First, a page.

(54Ko jpg)

The Standard RDLC

Photos courtesy of Yamaha and MJ (#643 & #656)

Inspired by the YZR500 factory racer ridden by Roberts (14Ko jpg) during the 1983 Grand Prix season, the RD500 was the closest thing to a Grand Prix bike. And in 1984, you could get your hands on the twin-crank V4 bike. Three different versions of the red & white bike were available worldwide.

The RD500LC, which comes equipped with Michelin tires, was sold in France and in Europe. In Australia, New Zealand and Canada, the bike was sold named RZ500 (39Ko jpg) and had the same equipment than in European version. Japan received a limited edition RZV500R, replete with a lighter aluminium frame (the others used steel) and other goodies. But the engine power was tuned down to 64 Hp.
The RD500 or RZ500 were never sold legaly in the United States due to Environmental Protection Agency. Does a RD500 pollute!!!!

The frame is a mild steel box-section rails in a perimeter layout. The rear shock, which on most bikes is in an upright position under the seat, had to be placed horizontally under the engine. The under-seat area is packed full of the upper cylinders' exhaust cambers, the battery and the YPVS servo motor. This positioning adds the benefit of consolidating mass in order to improve the RD's center of gravity and to make the bike flickable. The rear of the shock connects to an extruded aluminum swingarm via a forged-aluminum rocker; a small forged link attached to the rocker's center pivot positions it relative to the frame. A few other chassis features incorporated on the 500 were innovative back in 1984. For instance, the bike's non-adjustable forks use spindly 37mm stanchion tubes, and the front of each lower fork leg carries an adjustable anti-dive valve. The twin disc brakes up front, as well as the rear disc, are ventilated, an experiment Yamaha tried on several of it's street bikes in the mid Eighties (FJ1100...).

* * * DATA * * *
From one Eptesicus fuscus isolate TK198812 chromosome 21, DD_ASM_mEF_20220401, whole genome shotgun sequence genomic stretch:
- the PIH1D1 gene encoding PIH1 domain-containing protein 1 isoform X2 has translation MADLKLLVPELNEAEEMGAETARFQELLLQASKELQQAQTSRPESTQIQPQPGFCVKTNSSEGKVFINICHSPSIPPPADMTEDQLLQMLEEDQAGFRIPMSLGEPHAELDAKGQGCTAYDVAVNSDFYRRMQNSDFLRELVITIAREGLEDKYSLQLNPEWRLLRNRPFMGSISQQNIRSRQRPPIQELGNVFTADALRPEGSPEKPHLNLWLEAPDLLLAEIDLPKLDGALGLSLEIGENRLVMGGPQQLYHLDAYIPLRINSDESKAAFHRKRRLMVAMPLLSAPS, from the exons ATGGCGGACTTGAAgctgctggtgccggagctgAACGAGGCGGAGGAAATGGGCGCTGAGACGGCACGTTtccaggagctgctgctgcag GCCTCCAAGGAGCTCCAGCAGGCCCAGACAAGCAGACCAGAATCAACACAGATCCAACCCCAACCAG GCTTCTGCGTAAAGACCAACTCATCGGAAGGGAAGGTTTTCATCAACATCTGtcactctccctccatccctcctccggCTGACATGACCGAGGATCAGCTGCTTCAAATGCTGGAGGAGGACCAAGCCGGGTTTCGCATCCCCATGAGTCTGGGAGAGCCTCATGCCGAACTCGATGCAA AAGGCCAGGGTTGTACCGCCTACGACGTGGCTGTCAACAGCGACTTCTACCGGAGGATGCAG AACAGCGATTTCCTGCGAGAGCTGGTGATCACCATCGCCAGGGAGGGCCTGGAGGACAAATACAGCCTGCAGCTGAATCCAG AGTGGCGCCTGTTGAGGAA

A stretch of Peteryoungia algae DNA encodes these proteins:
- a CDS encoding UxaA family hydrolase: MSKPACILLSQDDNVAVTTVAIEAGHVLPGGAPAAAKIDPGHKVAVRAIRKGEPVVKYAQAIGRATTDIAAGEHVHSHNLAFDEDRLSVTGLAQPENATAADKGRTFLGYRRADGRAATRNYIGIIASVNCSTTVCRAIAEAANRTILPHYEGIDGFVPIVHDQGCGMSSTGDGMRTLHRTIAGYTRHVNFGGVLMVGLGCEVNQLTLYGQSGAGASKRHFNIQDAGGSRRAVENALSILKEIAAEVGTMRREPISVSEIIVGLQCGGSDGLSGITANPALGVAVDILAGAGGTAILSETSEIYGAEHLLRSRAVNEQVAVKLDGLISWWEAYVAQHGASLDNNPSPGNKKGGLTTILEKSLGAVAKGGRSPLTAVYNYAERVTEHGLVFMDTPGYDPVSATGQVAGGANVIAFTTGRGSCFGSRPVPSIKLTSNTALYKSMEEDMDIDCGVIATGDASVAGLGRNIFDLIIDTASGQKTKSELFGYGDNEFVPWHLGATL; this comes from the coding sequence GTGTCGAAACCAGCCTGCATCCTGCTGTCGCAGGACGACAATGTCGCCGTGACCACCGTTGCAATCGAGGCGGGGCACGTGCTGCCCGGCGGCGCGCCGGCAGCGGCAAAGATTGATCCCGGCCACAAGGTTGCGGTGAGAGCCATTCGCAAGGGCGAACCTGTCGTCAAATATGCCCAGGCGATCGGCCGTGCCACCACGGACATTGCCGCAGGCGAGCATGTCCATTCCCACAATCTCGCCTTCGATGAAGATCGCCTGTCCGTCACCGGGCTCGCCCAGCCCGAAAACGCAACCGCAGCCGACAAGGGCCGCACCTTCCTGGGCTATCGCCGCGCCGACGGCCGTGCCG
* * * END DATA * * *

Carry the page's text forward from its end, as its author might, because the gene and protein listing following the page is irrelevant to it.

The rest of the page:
The 1983 OW -70 bike used a 50-degree, twin-crank V-four motor equipped with Yamaha' YPVS exhaust power valves. The RD utilized reed valves to achieve a broader, more street-oriented power band. But, again due to limited space in the V, the reed valves used two different intake arrangements. The lower cylinders were fed through crankcase reeds; the upper pair used cylinder reeds (34Ko jpg), with 90 degree intake manifolds connecting each reed block to it's side-mounted carburetor.
The lower exhaust pipes exit in traditional two-stroke fashion, but the upper pipes cross over each other just aft of the exhaust ports to help maintain proper tuned length without having the pipes protrude out of the back of the bike.

The dual primary drives were geared directly to the clutch, while the front crankshaft also spun a counter balancer that is mounted deep inside the "V" between the two cranks. The counter balancer, unusual on a two-stroke, helped dampen engine vibration. A servo-controlled YPVS system -similar to the system used on Yamaha's RD350 - bolstered low and mid-range power, and let gasses flow into four individual expansion chambers.


Manufacturer: Yamaha
Model:  RD500LC
Price: 42000 in 1984
Engine: Two-stroke, liquid-cooled,
        reed-valved 50-degree V4
Bore x stroke: 56.4 x 50.0 mm
Displacement:  499cc
Carburetion:  (4) 26mm Mikuni
Transmission:  6-speed
Wheelbase: 1375 mm
Seat height: 780 mm
Fuel capacity: 22 l
Claimed dry weight: 177 Kg

Photos courtesy of Yamaha and Moto Journal (#643 & #656)

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